Scanning the internet this week it’s been hard to avoid the story of Brittany Maynard who chose to take her own life rather than wait for her terminal brain cancer to take it for her. It’s an issue many people feel passionately about one way or the other. For me, it wasn’t Brittany’s story that stirred up emotions, it was the one about a man who was diagnosed with the ‘same’ brain cancer but had gone on to live for another 13 years. Continue reading
I’ve been having trouble thinking of what to write for my latest blog post. Not because I have ran out of things to talk about (those that know me will know that never happens), but because I’m blissfully living in a state of denial.
It’s been three months since our last hospitalisation, the Department of Education rang me to talk about Aidan’s schooling next year and his birthday is in three days. It’s the first time in a long time we can actually contemplate his future. Continue reading
For the last 3 years my husband and I have been thrashing this topic around – to have another baby or to not have another baby. I have read numerous books on the subject and spoken to many, many mothers of terminally ill children who have done just that. They all say the same thing; it’s incredibly hard but definitely worth it. The question is do we take the plunge.
SIDS and Kids has a 48 page document on this very subject so this could be the longest blog post ever but I’ll try and keep it short. Here is my own list of pros and cons about whether Anthony and I should have another baby or not. The list will be different for everyone but perhaps there is some common ground. Continue reading
It was during lunchtime at work, sitting alone in the tea room that I decided to quickly check Facebook on my phone. It was then that it happened. Whack! Like someone hitting me in the stomach. My chest tightened and I immediately felt like I was going to vomit.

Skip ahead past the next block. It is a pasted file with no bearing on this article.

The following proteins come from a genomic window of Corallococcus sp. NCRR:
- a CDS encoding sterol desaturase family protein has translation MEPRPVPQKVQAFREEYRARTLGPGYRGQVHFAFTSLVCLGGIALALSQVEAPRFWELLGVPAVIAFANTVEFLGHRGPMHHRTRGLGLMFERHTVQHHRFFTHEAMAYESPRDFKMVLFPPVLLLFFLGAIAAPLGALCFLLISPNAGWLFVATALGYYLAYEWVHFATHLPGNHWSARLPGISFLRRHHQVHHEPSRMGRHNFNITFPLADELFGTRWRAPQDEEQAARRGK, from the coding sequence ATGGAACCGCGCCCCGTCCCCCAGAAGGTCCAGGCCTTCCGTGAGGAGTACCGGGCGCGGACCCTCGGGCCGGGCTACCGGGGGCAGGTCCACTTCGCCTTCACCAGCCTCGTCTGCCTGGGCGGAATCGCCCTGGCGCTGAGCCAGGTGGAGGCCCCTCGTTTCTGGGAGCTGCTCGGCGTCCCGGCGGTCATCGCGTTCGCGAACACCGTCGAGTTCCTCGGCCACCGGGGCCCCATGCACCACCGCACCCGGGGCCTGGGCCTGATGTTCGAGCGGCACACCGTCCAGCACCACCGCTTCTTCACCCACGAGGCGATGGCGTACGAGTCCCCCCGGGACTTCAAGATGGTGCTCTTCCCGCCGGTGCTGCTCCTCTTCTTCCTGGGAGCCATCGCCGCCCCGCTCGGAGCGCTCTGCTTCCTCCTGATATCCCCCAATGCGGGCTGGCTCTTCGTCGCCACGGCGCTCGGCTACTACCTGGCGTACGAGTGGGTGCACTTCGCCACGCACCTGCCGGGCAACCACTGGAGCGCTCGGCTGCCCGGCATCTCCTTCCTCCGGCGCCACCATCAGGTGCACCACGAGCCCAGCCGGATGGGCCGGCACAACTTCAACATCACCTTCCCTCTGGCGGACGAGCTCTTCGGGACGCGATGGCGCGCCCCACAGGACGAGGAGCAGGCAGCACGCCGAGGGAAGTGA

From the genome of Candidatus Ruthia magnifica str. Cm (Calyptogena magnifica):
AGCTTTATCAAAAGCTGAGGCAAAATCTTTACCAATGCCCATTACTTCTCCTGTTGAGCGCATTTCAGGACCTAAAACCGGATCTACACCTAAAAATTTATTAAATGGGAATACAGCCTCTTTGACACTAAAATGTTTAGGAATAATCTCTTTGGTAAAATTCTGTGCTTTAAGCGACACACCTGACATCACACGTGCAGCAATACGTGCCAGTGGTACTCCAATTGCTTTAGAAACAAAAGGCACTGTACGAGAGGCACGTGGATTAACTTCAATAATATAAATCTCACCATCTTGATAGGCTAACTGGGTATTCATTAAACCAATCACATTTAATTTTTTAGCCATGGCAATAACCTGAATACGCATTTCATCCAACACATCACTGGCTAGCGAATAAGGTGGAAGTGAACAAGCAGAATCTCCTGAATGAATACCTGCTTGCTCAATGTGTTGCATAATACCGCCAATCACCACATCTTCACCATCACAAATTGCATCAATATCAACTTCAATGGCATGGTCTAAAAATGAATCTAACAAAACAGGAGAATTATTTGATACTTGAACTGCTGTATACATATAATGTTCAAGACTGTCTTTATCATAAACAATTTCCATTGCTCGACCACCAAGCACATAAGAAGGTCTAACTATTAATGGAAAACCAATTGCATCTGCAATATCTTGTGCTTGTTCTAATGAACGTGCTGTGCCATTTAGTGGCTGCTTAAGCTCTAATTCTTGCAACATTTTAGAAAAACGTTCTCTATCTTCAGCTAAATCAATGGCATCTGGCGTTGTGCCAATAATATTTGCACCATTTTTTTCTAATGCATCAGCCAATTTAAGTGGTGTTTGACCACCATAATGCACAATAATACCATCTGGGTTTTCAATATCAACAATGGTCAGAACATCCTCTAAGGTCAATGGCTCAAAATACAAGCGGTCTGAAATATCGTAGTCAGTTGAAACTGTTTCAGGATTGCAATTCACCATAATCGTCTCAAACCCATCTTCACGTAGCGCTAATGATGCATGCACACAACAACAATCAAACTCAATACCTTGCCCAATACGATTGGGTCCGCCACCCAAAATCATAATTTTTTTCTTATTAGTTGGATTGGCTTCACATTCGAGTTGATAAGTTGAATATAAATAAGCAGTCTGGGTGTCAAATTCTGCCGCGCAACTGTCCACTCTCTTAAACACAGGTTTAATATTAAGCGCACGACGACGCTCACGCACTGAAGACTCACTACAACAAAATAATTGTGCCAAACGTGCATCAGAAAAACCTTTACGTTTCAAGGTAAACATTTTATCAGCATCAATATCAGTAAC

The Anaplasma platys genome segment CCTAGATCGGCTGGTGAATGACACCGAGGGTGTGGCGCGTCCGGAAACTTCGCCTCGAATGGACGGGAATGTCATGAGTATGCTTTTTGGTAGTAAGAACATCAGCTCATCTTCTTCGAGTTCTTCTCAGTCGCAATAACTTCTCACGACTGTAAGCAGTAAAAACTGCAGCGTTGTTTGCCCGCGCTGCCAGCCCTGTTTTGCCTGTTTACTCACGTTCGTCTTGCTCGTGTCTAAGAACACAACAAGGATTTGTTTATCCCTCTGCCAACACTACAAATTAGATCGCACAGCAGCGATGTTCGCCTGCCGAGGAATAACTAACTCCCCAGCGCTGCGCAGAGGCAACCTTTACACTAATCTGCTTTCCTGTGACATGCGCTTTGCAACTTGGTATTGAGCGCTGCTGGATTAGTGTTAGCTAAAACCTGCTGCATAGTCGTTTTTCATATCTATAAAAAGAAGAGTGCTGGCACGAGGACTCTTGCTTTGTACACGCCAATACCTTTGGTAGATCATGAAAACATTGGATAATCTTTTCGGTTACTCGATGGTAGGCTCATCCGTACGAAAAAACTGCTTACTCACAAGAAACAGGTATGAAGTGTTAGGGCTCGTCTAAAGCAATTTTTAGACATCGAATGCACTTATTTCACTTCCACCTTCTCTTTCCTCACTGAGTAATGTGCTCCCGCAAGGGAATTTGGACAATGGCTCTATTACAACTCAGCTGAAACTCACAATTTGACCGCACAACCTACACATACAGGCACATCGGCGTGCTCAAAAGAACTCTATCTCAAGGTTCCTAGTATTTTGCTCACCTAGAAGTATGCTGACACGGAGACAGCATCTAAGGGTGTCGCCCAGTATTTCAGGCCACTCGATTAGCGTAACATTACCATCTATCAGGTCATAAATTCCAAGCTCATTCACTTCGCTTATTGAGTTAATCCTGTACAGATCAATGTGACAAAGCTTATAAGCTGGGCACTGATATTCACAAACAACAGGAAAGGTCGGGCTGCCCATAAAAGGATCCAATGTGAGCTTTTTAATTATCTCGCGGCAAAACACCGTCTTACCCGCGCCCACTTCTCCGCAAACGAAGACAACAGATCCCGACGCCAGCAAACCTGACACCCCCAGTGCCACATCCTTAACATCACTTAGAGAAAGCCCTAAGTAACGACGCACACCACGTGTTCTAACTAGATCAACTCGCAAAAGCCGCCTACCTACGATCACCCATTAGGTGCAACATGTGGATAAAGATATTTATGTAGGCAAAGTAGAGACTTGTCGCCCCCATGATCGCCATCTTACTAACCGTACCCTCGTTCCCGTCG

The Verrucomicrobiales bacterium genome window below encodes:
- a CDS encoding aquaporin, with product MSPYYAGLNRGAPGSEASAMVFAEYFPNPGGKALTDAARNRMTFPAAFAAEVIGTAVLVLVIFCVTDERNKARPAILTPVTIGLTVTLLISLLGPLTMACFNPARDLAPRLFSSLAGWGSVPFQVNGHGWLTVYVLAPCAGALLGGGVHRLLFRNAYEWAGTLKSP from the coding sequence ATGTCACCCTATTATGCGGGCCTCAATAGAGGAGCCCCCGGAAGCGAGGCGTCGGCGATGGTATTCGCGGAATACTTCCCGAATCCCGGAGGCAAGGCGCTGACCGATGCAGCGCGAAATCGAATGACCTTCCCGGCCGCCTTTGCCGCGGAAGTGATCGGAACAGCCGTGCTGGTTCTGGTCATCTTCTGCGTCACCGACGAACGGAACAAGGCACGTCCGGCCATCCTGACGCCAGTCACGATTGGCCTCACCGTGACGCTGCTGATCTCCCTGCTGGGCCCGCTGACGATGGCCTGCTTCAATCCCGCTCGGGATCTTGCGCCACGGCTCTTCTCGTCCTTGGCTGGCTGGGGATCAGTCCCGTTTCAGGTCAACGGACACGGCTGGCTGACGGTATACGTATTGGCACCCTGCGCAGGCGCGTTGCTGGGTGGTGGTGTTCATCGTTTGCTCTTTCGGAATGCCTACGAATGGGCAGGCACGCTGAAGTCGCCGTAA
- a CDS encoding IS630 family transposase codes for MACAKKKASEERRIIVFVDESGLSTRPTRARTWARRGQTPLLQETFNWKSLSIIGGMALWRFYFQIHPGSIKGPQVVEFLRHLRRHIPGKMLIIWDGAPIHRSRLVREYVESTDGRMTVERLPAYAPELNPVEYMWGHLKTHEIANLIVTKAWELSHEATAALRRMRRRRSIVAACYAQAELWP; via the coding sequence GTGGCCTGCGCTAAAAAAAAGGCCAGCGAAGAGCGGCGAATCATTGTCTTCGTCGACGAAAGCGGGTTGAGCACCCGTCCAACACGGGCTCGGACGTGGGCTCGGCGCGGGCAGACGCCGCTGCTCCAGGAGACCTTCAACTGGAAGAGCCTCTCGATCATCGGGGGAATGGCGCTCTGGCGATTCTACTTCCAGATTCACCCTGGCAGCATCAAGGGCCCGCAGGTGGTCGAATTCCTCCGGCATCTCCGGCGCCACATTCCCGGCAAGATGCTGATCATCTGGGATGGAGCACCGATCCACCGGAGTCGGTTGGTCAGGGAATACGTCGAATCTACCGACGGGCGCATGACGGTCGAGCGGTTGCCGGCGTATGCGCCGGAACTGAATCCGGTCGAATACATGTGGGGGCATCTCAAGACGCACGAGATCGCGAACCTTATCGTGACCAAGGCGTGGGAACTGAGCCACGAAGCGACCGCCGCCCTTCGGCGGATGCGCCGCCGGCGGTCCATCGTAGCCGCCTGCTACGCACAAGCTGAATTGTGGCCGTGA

The status update began with, “Today heaven received the most beautiful loving angel it will ever see.” A beautiful little girl, who I had been following for weeks and months, had lost her battle with Pearsons Syndrome. She had fought hard in recent weeks, her mum posting pictures of her smiling face, painted nails and middle of the night tea parties. She was an example of how resilient children are in the face of adversity and I felt utterly gutted at the thought of her gone.
For the rest of the day I struggled to keep it together. It probably seems odd to be so distressed over the death of a child I had never met but as with all children who have been burdened with the same disease as Aidan I feel a connection to them and their families in a way that others may never understand. Continue reading
Whenever we go out it is inevitable that some stranger will approach us and ask, “what’s wrong with him?” Talking about how angry and upsetting this makes me is enough fodder for another blog (heck, it’s enough material for an entire book). But today, I want to talk about terminology. Continue reading
Most successful blog posts seem to start with a top 5 or top 10 list…. Five ways to sell your home sooner, Ten best dating tips, Five must have fashion items, etc, etc
Well here is mine… ten things never to say to a parent of a terminally ill child…
- God never gives anyone more than they can handle… ummm have you seen me lately??? Clearly, I’m not handling this!
- Everything happens for a reason… this may well be true but right now that doesn’t help me sleep at night or make hospital stays any more fun. Continue reading